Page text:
Which should be read in conjunction with Proklos’ Commentary on Plato’s Timaeus:
The happy life, far from the roaming of generation, that is desired by those who, in Orpheus, are initiated in Dionysos and Kore and told ‘to cease from the circle and enjoy respite from disgrace.’ (3.296.7)
And the Bacchic Orphic gold leaf from Thurii is particularly evocative:
And I flew out from the hard and deeply-grievous circle, and stepped onto the crown with my swift feet, and slipped into the lap of the Mistress, the Queen of the Underworld. And I stepped out from the crown with my swift feet.
Which, coupled with the feathered crown mentioned by Plutarch, naturally reminds one of Kore’s Siren chorus, the doves of Dionysos and the lunatic John the Baptist.
See what I did there? Circles, man. Fucking circles.
And if you want to get anywhere in the labyrinth you have to accept its inherent dream logic. These laws are in effect because the world as we know it is a strange story woven by a sad girl waiting to be carried off by death:
Orpheus says that the vivific cause of partible natures (i.e. Persephone), while she remained on high, weaving the order of celestials, was a nymph, as being undefiled; and in consequence of this connected with Zeus and abiding in her appropriate manners; but that, proceeding from her proper habitation, she left her webs unfinished, was ravished; having been ravished, was married; and that being married, she generated in order that she might animate things which have an adventitious life. For the unfinished state of her web indicates, I think, that the universe is imperfect or unfinished, as far as to perpetual animals (i.e., the universe would be imperfect if nothing inferior to the celestial gods was produced). Hence Plato says the single creator calls on the many creators to weave together the mortal and immortal natures; after a manner reminding us, that the addition of the mortal genera is the perfection of the textorial life of the universe, and also exciting our recollection of the divine Orphic fable, and affording us interpretative causes of the unfinished webs of Persephone. (Proklos, Commentary on Plato’s Timaeus)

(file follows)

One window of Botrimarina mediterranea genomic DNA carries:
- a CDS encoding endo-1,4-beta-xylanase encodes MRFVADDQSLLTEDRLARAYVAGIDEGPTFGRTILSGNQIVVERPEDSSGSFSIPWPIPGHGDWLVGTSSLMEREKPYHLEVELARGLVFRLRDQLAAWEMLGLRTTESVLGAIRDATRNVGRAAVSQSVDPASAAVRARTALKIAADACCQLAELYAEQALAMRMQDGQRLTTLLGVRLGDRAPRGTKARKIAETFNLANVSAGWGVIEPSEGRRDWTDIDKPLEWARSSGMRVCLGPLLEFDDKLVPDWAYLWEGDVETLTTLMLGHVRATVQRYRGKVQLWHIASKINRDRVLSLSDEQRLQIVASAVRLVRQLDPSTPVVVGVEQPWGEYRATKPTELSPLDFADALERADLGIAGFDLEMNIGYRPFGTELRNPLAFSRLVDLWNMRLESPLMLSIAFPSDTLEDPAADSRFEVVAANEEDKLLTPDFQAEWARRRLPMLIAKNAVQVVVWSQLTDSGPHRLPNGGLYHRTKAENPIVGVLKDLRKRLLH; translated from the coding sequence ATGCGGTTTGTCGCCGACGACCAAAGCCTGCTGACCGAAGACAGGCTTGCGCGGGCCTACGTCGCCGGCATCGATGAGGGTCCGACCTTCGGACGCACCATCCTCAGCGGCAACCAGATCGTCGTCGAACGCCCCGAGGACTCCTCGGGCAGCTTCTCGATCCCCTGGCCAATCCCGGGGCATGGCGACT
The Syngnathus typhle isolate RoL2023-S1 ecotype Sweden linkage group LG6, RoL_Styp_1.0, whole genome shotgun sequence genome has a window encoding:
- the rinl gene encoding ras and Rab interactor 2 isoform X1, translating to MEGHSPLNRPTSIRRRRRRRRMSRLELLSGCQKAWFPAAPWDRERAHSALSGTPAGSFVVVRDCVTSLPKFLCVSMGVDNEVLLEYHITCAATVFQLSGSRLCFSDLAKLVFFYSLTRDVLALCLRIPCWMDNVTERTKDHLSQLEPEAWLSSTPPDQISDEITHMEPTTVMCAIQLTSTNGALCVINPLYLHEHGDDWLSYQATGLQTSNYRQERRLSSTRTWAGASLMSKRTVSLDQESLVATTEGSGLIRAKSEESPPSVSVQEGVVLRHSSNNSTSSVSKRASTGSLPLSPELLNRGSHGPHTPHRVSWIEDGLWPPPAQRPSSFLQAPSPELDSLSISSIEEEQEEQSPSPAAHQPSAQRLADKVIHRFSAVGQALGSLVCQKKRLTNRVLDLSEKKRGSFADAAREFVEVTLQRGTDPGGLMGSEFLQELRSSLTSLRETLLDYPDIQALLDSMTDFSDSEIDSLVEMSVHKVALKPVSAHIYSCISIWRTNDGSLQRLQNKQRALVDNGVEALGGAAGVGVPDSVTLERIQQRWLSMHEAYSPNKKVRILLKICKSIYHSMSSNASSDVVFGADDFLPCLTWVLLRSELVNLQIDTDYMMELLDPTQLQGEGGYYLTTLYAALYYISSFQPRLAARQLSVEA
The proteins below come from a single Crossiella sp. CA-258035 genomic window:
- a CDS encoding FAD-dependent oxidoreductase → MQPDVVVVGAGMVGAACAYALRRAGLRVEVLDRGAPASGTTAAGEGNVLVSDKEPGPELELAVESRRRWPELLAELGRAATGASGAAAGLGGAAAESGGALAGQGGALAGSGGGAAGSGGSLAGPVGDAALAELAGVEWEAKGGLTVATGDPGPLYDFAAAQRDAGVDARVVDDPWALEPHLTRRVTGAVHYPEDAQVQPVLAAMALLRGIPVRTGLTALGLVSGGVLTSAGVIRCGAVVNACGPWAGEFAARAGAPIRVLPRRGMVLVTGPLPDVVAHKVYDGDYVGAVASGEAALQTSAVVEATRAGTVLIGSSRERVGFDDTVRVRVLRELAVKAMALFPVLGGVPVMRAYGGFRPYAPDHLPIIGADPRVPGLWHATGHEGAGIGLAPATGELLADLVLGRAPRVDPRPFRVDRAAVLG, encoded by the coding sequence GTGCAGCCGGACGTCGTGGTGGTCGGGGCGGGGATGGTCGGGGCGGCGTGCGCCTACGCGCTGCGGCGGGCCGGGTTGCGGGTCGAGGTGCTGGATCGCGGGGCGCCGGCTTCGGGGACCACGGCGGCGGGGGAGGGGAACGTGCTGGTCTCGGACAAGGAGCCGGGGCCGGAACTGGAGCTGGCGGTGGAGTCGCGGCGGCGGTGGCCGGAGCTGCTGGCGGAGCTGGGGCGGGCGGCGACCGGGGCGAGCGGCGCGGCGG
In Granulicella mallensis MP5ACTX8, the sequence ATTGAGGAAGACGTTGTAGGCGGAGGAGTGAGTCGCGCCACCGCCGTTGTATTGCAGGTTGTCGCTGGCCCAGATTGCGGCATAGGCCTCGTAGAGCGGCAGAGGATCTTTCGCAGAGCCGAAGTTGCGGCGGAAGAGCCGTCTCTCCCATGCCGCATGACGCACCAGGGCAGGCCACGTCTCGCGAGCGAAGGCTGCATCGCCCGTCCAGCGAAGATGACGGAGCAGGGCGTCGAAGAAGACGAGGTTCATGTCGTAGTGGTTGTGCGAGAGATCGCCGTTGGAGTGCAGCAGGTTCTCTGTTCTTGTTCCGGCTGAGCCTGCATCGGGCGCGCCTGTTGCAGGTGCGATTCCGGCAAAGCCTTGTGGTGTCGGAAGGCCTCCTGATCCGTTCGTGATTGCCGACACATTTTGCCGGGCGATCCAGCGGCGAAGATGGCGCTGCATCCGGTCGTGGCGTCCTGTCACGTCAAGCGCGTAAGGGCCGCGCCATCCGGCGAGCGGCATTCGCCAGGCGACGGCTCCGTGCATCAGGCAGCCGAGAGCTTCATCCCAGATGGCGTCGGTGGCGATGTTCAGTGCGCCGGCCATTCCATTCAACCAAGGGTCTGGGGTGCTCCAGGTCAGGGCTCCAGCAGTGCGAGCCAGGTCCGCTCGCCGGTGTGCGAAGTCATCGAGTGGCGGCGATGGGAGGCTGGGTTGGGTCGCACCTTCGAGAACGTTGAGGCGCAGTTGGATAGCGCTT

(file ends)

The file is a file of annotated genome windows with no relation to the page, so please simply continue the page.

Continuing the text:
And you, too, are dreaming. WAKE UP!!!